Of course it’s even harder to say now because every year, average income for each game drops noticeably. So games with same amount of reviews or review scores could have very different results.

Lately getting past 10 reviews for an average priced game ($10-15) it’s super hard, since very few players leave them. Anyway, to make this post, I compared the revenues of the games I released back in 2016-17. I picked those since I didn’t do any crowdfunding back then and it was a time where you could still get decent exposure on Steam.

For comparison, none of the recent games got such high amount of reviews and still some sold way better (see a previous blog post: https://www.winterwolves.net/blog/2022/04/market-changes/ )

The graph above shows the revenues in red, the review score (in percentage) in green, and the reviews amount in blue. Note that I wrote this blog a few weeks ago so maybe I got some new reviews in the meanwhile, but it shouldn’t change by much.

Generally, higher reviews=better sales, but it largely depends on the genre: both PSCD and Queen Of Thieves have fewer reviews than C14 Dating or Heirs & Graces, but revenues are similar or slightly higher.

I think from my experience (not just those games but considering also all my others) is that games with extra gameplay, especially RPG (not so much card games sadly) bring more revenues with same review amount and similar rating. It’s also true though that games with gameplay take on average 2-3 times the amount to make.

I also believe that if a game has a particularly well done story or that somehow remains impressed in people for various reasons, like Heirs & Graces, it can bring a lot of reviews, but sadly not much revenue (it’s probably the game with the highest disparity between reviews and revenues that I have made!).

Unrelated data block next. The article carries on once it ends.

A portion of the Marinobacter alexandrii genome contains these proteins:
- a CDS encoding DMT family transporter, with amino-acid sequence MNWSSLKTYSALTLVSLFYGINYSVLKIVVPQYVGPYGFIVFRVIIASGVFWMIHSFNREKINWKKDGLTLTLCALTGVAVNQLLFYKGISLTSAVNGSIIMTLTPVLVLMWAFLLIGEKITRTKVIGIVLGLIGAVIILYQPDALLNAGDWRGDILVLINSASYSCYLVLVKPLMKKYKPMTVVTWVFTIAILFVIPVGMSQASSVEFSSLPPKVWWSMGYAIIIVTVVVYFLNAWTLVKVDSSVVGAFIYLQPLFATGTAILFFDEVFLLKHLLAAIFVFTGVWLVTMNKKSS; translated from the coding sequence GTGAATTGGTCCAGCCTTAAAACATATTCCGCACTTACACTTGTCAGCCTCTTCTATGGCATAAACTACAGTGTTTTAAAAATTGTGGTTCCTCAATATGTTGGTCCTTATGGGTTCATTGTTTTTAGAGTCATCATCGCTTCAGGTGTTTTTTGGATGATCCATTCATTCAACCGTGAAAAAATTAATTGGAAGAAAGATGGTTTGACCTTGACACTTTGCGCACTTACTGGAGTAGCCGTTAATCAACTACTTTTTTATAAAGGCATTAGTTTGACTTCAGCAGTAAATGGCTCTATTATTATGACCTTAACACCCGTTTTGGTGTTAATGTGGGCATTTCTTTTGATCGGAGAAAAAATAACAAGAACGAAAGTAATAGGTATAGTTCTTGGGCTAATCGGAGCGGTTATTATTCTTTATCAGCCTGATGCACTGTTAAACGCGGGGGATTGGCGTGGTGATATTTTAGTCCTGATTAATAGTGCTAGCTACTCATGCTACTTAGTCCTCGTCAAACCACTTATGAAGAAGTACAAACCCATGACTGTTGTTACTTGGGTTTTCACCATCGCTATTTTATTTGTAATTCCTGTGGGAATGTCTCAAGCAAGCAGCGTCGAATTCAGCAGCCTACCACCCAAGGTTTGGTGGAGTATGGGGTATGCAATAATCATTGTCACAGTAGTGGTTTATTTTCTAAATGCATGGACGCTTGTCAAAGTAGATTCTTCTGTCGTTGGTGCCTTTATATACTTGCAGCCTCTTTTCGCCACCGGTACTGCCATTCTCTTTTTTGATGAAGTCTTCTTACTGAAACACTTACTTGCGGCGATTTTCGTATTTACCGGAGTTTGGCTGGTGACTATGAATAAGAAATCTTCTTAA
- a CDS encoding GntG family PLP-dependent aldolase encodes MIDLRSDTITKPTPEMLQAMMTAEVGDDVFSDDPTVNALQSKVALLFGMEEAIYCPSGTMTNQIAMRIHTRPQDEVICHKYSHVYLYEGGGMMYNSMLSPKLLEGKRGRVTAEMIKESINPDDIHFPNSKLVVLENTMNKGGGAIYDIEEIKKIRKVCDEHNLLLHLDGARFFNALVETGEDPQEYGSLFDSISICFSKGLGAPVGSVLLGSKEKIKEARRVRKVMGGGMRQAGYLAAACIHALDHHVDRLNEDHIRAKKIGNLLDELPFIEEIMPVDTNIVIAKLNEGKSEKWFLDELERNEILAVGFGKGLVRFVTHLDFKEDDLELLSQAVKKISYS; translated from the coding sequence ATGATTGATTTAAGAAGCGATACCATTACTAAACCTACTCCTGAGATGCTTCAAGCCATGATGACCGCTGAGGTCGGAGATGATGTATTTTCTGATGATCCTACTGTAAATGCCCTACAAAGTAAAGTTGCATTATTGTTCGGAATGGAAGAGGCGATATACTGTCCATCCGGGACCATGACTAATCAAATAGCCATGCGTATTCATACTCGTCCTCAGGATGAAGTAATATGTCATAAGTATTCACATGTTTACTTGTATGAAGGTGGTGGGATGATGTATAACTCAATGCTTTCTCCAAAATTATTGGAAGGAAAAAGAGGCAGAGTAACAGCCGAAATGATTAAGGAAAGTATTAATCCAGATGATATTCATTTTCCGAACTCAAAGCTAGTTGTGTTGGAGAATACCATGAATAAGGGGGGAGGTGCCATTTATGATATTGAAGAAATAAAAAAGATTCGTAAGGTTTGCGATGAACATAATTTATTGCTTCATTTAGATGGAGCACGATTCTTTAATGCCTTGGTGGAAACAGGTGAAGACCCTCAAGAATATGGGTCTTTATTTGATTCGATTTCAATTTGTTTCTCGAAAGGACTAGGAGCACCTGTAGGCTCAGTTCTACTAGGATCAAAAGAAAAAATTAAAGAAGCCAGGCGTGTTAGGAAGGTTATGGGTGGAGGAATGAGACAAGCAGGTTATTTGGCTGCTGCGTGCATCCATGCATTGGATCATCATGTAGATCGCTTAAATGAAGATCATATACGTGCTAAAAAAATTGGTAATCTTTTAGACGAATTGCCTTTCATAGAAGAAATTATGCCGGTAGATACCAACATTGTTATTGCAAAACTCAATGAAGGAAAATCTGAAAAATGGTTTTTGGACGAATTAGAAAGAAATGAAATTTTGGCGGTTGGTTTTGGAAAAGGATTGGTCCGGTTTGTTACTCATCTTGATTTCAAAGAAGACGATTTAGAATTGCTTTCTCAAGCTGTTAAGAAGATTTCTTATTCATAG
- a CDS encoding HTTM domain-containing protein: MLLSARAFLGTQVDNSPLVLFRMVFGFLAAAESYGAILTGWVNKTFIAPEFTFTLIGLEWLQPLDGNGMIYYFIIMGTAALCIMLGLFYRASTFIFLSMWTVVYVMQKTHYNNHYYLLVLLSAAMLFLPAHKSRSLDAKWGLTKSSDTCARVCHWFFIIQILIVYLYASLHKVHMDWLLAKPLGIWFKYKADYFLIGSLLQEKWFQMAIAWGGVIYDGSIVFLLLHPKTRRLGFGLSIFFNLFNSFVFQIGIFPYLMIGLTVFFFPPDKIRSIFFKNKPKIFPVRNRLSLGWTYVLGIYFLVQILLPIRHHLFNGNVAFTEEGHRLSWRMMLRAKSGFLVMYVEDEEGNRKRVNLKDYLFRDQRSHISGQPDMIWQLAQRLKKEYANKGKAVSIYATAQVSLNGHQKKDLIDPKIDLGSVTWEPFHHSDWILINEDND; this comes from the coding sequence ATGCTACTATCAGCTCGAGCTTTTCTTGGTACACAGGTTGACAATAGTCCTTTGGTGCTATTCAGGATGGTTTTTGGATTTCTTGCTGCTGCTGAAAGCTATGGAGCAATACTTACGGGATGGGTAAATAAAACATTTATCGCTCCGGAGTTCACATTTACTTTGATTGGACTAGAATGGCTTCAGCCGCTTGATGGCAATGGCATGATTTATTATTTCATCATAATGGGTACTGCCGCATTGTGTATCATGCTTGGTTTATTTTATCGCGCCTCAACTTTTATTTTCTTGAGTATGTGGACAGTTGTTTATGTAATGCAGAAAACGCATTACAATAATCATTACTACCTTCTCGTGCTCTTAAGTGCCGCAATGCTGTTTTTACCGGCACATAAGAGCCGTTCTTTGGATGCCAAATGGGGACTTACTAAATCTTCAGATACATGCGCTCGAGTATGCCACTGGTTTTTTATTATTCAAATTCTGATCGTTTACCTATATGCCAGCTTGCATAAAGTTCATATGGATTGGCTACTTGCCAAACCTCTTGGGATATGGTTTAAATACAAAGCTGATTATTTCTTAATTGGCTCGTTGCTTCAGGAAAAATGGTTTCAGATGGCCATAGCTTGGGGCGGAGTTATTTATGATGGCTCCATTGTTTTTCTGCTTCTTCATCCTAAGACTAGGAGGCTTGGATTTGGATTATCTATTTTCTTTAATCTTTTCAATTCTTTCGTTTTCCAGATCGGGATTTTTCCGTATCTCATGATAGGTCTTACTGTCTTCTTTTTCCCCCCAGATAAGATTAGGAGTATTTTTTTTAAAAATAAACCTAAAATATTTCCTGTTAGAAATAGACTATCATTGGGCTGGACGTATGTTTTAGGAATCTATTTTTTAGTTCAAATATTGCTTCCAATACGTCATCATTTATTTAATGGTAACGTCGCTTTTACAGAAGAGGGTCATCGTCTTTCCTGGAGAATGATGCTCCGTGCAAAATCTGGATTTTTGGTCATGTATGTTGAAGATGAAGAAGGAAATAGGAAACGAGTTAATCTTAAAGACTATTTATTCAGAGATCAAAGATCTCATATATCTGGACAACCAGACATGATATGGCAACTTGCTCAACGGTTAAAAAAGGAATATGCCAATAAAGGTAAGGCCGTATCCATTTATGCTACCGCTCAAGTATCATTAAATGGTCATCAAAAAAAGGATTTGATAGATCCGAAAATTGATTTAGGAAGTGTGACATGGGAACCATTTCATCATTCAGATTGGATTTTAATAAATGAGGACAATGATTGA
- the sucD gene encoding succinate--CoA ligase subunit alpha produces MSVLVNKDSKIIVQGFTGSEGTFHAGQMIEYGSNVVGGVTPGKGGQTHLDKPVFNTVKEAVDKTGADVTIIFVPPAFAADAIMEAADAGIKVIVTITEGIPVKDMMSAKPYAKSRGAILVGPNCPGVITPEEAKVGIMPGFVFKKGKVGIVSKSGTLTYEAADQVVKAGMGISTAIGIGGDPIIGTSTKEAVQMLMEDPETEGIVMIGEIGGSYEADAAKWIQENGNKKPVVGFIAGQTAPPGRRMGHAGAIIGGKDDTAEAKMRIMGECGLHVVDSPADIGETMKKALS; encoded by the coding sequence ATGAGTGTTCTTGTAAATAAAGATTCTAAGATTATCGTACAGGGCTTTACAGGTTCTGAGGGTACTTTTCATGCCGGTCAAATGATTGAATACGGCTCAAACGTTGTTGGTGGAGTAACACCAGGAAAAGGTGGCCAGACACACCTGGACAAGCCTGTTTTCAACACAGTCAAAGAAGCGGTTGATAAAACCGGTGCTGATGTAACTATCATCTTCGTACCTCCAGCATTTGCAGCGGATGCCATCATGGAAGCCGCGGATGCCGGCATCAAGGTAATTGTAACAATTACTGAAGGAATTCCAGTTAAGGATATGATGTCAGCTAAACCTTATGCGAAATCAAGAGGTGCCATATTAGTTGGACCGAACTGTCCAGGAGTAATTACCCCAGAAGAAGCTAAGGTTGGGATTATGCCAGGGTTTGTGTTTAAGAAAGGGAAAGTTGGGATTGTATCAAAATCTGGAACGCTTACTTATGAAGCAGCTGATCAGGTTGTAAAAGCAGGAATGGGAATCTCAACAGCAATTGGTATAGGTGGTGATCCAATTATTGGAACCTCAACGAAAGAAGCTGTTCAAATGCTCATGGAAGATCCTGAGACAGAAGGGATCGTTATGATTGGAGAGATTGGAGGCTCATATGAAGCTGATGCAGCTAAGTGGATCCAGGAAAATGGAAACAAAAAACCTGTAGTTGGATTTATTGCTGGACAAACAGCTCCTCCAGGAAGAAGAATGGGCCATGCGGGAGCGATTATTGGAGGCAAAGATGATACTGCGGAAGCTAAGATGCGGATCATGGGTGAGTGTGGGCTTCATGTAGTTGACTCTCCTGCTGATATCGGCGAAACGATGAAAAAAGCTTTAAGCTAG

For comparison, Queen Of Thieves has 1/3 of Heirs and Grace reviews, much lower rating, and still it sold slightly more. Because is a RPG, and also because it features female protagonists and/or lesbian/yuri romance which seems to be the single highest selling point for VN on Steam market (it’s not random that most of the recent games I’ve made all are yuri!).

Conclusions

This is just my experience but speaking privately with other indies they had same results. That’s why I believe that if a game has less than 100 reviews, trying to determine how successful it was based on review amount is difficult. If a game has over 100, then it did well, and if has over 1000 then it was definitely a small hit! Everything else are just theories.

Mid-year update

We’re halfway through 2022 so time for a general update about stuff in progress and what might happen in the next 6 months.

ToA: An Elven Marriage

A scene of the marriage event, when this bard sing the game theme song

The demo’s response was good, I had a lot of useful/interesting feedback.

Beside fixing some minor bugs people spotted, I might do an addition: for those who want to remain loyal to their only love from Loren’s game, I might add an option to pick that name. For this game and for the other games too. Of course, there won’t be any romance scenes (especially when the character is not even present in the story!) but this way it will let people roleplay better.

Right now in some scenes if you don’t continue a previous romance with Myrth/Rei, Elenor/Saren will start as single. Now instead I could write generic replies to imply tha they aren’t single, but still not interested in romance, that won’t require too much time to add.